(Editor’s Note: This article was written July 3, 2009, shortly after my first retirement. It has been lightly edited to remove misspellings and grammatical errors I can’t bear to promulgate).
It begins by foraging for wild blackberries in Lake Macbride State Park.
Between a twenty five year career in transportation, and Independence Day 2009, gathering berries in the forest seemed a natural and appropriate way to mark my retirement at age 57. I knew that my work life would continue even if my employment for Iowa’s largest transportation firm was over. On this first day of what’s next, I hoped to wander the forest with my bag and gather what blackberries I may, an archetype of my life as an American salary man turned loose.
To say I lacked the commitment of a career in transportation misses the fact that I devoted much of my waking time and personal energy to being a successful transportation manager. At the same time, it was a bargain of time for money with what I now realize as little chance to get ahead. Transportation is not a traditional career as are medicine, the law, retailing, carpentry and plumbing. At the highest levels of transportation’s hierarchy executives are few in number and part of a clearly defined and relatively small social network. It was never my world, nor was there opportunity to make it my world, even if I was successful in delivering the business results my employers expected.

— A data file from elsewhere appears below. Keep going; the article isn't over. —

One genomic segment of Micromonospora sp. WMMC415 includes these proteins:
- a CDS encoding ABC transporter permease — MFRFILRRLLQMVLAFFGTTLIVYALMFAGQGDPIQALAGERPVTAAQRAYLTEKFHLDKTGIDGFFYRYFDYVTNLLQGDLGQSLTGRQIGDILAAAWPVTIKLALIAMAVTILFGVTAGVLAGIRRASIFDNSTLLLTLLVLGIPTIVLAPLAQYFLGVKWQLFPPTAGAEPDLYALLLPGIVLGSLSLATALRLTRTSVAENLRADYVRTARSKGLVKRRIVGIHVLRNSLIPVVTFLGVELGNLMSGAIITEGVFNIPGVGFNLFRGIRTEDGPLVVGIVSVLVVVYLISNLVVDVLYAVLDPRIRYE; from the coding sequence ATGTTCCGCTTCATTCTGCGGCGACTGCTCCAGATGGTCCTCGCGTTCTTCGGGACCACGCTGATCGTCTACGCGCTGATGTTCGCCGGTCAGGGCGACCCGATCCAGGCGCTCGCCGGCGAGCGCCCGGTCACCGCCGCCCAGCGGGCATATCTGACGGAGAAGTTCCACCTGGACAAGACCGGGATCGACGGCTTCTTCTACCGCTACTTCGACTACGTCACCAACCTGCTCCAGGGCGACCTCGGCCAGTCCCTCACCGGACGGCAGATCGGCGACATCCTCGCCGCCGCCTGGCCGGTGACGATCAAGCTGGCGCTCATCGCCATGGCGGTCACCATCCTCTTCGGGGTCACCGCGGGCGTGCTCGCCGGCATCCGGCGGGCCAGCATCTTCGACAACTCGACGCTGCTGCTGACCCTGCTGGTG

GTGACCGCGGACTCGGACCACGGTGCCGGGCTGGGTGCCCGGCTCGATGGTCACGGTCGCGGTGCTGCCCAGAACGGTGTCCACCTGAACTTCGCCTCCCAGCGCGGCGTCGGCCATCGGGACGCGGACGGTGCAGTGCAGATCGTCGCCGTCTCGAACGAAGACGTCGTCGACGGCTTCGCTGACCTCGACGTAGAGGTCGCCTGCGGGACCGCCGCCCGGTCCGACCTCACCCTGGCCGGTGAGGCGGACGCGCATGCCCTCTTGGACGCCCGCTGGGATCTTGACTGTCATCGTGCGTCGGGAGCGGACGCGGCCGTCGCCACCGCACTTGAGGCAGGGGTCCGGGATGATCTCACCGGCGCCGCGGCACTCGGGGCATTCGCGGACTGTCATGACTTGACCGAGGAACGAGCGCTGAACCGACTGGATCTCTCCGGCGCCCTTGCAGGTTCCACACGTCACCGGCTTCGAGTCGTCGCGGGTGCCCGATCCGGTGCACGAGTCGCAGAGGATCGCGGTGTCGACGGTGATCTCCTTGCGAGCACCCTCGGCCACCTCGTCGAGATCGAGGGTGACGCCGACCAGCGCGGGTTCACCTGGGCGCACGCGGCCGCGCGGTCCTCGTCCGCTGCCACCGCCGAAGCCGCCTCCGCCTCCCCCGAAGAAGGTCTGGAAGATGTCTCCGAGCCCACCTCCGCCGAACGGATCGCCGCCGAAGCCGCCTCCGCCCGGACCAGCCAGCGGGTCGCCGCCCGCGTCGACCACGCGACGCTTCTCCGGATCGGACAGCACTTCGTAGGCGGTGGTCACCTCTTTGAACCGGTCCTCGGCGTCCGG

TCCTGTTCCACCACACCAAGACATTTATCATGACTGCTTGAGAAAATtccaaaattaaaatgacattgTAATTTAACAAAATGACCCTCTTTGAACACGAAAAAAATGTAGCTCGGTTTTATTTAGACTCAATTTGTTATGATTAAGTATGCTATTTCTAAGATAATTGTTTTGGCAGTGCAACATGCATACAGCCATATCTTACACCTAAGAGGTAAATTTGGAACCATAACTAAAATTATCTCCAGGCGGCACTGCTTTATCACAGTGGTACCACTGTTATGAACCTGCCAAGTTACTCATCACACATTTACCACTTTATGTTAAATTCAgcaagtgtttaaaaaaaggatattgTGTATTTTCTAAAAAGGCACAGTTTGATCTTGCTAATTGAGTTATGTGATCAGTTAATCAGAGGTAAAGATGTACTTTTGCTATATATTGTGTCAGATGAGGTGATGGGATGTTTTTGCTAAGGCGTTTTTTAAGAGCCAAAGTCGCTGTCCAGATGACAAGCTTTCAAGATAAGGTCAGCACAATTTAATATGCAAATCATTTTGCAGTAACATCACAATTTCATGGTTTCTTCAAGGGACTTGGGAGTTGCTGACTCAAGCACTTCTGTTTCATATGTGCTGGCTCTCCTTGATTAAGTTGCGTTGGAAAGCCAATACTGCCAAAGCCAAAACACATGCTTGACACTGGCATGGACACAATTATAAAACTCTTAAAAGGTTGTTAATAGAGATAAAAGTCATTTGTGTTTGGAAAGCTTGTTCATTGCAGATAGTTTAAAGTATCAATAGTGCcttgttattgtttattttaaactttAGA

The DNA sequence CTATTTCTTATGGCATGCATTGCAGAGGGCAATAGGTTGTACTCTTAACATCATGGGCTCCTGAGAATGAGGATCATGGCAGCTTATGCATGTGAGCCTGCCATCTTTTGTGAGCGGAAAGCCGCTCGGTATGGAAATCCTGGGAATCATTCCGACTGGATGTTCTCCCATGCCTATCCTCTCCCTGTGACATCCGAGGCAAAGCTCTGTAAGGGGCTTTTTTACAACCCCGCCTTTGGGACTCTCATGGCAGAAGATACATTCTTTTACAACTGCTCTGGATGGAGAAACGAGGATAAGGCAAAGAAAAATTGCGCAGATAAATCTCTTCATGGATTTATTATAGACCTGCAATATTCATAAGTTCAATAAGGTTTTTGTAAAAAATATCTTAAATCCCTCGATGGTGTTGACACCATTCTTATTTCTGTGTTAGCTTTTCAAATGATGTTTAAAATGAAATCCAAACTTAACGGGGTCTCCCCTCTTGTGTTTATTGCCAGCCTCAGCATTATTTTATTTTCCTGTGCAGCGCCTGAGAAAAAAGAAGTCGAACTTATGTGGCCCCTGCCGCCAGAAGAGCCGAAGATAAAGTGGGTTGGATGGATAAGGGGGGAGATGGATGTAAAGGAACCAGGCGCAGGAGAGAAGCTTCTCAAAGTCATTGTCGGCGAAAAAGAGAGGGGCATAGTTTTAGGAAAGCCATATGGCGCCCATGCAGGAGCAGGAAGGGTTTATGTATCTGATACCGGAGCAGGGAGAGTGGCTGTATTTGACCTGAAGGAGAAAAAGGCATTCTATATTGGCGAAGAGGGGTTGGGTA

I figured this out late in the game, and it drove me to leave the business, not just recently, but in 1998 and 2003 as well. Finally, after a job as Director of Operations for CRST Logistics, Inc., my team achieved remarkable results, one last time, and I left the business.
Why did I sacrifice so much? I hoped to establish a home, meet the basic needs of our family, support our daughter’s start in life and leave time to enjoy ours. It was, among other things, for the ability to forage for wild blackberries.
And as the sun rises in the security of my partially finished study, I have concerns. I am most concerned that I will use the talents I have been given, the experiences I have had and the meager resources we have been able to accumulate, to contribute to life in society.
This means more than paying taxes and getting along with neighbors. It means considering life from my unique perspective and create an endeavor that brings peace and prosperity to a larger segment of society. The sacrifice we made resulted in a life that is economically better than many families. Our current life is a foundation upon which to build what is next. It has never been about the money or economic gain. It is about fulfilling life’s promise, and the moment I realized this and it sunk in, my so-called career in transportation was destined to end.